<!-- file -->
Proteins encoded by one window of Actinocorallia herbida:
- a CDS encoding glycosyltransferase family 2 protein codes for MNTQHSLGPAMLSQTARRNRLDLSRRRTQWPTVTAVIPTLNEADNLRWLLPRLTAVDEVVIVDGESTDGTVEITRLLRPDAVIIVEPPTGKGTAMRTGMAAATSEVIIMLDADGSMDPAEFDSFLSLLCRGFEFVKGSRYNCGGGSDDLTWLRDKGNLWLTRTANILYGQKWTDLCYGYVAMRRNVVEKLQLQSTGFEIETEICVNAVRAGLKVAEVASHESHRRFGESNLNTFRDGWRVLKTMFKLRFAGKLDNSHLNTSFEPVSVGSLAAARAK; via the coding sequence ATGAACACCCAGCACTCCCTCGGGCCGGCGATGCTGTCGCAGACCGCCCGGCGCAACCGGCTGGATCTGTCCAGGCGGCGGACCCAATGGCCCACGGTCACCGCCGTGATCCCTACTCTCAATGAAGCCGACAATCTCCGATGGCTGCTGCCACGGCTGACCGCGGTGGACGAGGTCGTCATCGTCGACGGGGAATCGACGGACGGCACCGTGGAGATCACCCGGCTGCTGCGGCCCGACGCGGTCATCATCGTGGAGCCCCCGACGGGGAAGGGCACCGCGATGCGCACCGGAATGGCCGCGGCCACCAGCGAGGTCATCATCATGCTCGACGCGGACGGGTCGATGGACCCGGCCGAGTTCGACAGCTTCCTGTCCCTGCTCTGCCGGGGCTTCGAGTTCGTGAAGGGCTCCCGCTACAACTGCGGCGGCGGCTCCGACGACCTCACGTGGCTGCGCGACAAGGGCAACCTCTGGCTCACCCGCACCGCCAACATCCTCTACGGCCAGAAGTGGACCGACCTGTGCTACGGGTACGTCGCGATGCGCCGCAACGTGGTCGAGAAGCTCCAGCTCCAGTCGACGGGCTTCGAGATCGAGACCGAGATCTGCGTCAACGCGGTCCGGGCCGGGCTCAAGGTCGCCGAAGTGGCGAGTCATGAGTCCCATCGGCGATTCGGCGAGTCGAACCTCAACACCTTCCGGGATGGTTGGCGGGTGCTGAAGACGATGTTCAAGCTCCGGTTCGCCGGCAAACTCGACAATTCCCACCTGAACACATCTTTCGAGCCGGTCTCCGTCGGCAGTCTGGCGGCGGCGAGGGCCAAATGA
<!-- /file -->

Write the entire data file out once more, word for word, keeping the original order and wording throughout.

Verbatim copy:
Proteins encoded by one window of Actinocorallia herbida:
- a CDS encoding glycosyltransferase family 2 protein codes for MNTQHSLGPAMLSQTARRNRLDLSRRRTQWPTVTAVIPTLNEADNLRWLLPRLTAVDEVVIVDGESTDGTVEITRLLRPDAVIIVEPPTGKGTAMRTGMAAATSEVIIMLDADGSMDPAEFDSFLSLLCRGFEFVKGSRYNCGGGSDDLTWLRDKGNLWLTRTANILYGQKWTDLCYGYVAMRRNVVEKLQLQSTGFEIETEICVNAVRAGLKVAEVASHESHRRFGESNLNTFRDGWRVLKTMFKLRFAGKLDNSHLNTSFEPVSVGSLAAARAK; via the coding sequence ATGAACACCCAGCACTCCCTCGGGCCGGCGATGCTGTCGCAGACCGCCCGGCGCAACCGGCTGGATCTGTCCAGGCGGCGGACCCAATGGCCCACGGTCACCGCCGTGATCCCTACTCTCAATGAAGCCGACAATCTCCGATGGCTGCTGCCACGGCTGACCGCGGTGGACGAGGTCGTCATCGTCGACGGGGAATCGACGGACGGCACCGTGGAGATCACCCGGCTGCTGCGGCCCGACGCGGTCATCATCGTGGAGCCCCCGACGGGGAAGGGCACCGCGATGCGCACCGGAATGGCCGCGGCCACCAGCGAGGTCATCATCATGCTCGACGCGGACGGGTCGATGGACCCGGCCGAGTTCGACAGCTTCCTGTCCCTGCTCTGCCGGGGCTTCGAGTTCGTGAAGGGCTCCCGCTACAACTGCGGCGGCGGCTCCGACGACCTCACGTGGCTGCGCGACAAGGGCAACCTCTGGCTCACCCGCACCGCCAACATCCTCTACGGCCAGAAGTGGACCGACCTGTGCTACGGGTACGTCGCGATGCGCCGCAACGTGGTCGAGAAGCTCCAGCTCCAGTCGACGGGCTTCGAGATCGAGACCGAGATCTGCGTCAACGCGGTCCGGGCCGGGCTCAAGGTCGCCGAAGTGGCGAGTCATGAGTCCCATCGGCGATTCGGCGAGTCGAACCTCAACACCTTCCGGGATGGTTGGCGGGTGCTGAAGACGATGTTCAAGCTCCGGTTCGCCGGCAAACTCGACAATTCCCACCTGAACACATCTTTCGAGCCGGTCTCCGTCGGCAGTCTGGCGGCGGCGAGGGCCAAATGA